Adenomatosis coli 1
This 37-year-old white male patient was referred for colonoscopy after noticing blood in his stool. There was no relevant prior history of serious disease and the family history was unremarkable.
The videoclip begins in the cecum and shows short passages as the instrument is withdrawn through the ascending colon and the sigmoid colon. In all segments of the colon there are numerous polyps up to 1.5 cm in diameter characterized by a lobular surface. They are somewhat darker in color than the surrounding colonic mucosa and only a few have pedicles. Vascular structures are well visualized between the polyps. The tissue did not show increased vulnerability.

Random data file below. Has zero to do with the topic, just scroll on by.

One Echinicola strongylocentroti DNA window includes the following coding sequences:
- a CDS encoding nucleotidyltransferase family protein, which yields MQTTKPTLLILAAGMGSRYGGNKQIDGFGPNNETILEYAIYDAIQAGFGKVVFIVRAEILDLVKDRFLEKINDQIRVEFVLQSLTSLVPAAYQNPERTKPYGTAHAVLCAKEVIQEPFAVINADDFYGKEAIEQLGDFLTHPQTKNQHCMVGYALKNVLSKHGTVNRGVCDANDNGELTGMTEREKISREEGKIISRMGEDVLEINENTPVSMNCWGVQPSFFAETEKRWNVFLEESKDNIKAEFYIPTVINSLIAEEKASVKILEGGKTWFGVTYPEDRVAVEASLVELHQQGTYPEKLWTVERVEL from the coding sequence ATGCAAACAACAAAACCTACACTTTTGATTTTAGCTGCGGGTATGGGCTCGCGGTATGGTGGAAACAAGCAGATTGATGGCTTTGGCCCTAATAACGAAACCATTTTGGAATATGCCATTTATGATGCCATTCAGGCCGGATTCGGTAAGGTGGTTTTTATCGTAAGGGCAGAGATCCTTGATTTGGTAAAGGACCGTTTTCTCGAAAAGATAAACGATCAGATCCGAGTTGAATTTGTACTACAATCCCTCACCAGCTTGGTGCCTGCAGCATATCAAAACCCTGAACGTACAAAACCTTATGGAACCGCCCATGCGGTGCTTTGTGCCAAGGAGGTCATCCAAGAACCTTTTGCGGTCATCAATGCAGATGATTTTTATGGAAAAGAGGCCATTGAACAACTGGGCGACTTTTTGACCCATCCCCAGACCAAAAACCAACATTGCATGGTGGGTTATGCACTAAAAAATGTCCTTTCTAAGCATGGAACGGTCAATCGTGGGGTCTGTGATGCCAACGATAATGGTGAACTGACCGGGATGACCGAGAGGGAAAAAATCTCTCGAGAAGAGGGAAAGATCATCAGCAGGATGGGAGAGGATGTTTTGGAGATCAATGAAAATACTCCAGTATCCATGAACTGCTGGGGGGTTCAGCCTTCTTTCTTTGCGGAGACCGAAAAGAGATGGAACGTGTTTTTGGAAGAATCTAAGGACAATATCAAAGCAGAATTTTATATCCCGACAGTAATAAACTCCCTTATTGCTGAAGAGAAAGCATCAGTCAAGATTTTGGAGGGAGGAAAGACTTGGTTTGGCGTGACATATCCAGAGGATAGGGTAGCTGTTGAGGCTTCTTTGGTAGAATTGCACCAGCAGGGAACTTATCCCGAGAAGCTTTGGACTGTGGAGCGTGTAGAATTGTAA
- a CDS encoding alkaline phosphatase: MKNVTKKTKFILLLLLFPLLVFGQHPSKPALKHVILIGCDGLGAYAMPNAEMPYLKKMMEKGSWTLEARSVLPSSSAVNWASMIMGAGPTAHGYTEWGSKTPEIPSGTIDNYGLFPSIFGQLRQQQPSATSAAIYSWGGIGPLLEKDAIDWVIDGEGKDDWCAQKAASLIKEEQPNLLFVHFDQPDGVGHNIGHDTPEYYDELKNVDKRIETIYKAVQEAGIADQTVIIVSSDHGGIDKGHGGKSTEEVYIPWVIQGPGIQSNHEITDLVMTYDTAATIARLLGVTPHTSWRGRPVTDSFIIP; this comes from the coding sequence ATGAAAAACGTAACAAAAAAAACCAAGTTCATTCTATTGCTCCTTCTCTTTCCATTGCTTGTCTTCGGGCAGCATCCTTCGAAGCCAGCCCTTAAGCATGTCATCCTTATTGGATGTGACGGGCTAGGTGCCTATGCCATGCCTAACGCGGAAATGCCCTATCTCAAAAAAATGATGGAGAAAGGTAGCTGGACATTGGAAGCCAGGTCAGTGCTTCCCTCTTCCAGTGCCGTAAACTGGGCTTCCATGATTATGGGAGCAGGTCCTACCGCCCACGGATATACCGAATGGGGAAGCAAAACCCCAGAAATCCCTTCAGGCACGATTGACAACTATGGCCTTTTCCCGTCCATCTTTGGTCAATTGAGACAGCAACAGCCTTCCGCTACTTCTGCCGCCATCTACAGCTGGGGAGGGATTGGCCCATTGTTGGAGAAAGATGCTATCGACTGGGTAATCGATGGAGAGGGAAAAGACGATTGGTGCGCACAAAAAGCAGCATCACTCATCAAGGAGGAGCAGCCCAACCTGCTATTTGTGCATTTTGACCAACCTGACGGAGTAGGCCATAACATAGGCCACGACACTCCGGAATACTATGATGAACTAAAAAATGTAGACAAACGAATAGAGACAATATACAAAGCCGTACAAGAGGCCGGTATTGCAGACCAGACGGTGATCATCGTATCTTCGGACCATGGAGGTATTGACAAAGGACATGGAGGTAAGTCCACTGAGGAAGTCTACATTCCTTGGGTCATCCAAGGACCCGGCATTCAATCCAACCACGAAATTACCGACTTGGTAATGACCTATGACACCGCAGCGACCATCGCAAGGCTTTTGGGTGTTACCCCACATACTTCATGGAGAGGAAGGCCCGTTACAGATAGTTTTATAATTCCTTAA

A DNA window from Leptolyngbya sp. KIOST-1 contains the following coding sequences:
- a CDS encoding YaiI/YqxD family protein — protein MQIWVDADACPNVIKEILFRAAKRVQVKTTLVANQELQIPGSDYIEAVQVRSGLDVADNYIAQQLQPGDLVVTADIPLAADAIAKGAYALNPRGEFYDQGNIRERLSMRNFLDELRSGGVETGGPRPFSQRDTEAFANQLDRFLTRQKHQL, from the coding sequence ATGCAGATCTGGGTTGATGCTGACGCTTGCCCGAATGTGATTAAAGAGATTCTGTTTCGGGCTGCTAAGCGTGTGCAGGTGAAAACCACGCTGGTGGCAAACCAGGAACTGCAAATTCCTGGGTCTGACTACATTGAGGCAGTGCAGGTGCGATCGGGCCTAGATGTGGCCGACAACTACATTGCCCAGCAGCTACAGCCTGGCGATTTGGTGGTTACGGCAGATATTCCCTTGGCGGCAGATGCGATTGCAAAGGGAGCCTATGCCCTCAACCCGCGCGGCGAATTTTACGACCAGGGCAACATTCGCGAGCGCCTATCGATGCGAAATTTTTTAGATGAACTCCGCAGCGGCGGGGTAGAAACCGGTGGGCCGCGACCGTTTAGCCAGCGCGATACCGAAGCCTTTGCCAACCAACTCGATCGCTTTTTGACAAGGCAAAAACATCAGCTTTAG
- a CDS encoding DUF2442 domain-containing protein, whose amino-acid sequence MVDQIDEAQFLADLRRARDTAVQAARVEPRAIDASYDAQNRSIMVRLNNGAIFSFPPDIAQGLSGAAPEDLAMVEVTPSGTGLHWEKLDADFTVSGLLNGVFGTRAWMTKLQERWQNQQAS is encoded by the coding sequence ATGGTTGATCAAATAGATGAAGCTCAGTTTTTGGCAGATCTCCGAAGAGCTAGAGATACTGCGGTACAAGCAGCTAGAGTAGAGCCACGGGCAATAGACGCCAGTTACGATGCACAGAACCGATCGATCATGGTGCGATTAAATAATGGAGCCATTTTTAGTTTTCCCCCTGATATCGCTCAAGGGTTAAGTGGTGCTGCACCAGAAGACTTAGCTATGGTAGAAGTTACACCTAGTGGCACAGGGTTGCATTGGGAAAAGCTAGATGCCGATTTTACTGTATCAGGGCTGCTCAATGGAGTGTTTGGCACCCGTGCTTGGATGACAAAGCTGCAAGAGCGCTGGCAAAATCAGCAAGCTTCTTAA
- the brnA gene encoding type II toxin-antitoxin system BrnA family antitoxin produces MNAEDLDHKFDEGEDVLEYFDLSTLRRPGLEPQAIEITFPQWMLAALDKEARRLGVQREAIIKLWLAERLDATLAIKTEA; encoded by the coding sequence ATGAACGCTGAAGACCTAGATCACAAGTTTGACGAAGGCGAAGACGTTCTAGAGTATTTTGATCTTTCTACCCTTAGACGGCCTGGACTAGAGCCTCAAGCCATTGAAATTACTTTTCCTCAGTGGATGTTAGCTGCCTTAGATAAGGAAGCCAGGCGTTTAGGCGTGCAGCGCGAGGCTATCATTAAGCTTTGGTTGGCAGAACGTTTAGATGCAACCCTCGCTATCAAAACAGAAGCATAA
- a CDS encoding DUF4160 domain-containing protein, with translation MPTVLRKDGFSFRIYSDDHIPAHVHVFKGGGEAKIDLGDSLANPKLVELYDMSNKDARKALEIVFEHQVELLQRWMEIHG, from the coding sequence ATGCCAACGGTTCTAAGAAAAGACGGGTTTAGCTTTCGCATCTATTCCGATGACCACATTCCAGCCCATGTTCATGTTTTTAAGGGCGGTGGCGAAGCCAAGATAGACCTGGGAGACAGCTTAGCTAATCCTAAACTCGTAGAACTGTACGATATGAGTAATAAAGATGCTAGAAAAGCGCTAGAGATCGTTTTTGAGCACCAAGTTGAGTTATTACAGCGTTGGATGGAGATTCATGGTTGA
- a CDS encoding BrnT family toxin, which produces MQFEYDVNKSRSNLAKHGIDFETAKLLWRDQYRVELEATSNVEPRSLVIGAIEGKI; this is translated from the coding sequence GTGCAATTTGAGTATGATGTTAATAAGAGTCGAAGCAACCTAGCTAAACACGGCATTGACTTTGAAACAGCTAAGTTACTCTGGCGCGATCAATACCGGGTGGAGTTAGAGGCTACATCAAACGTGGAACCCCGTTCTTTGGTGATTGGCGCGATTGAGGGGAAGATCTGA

Several polyps were removed by wire cautery. Histological examination revealed tubular adenomas without evidence of high-grade dysplasia.
Both endoscopic and histologic findings are consistent with adenomatosis coli. The papilla was endoscopically normal. There were no polyps in the small bowel. Both the father and one brother underwent colonoscopy; in both cases, colonoscopic findings were normal. It is probable that this patient was suffering from a sporadic case of polyposis coli.
At age 37 years, the diagnosis was made very late. The patient was advised to undergo proctocolectomy and it was further recommended to examine his two children, who were aged 13 and 16 years at the time of diagnosis.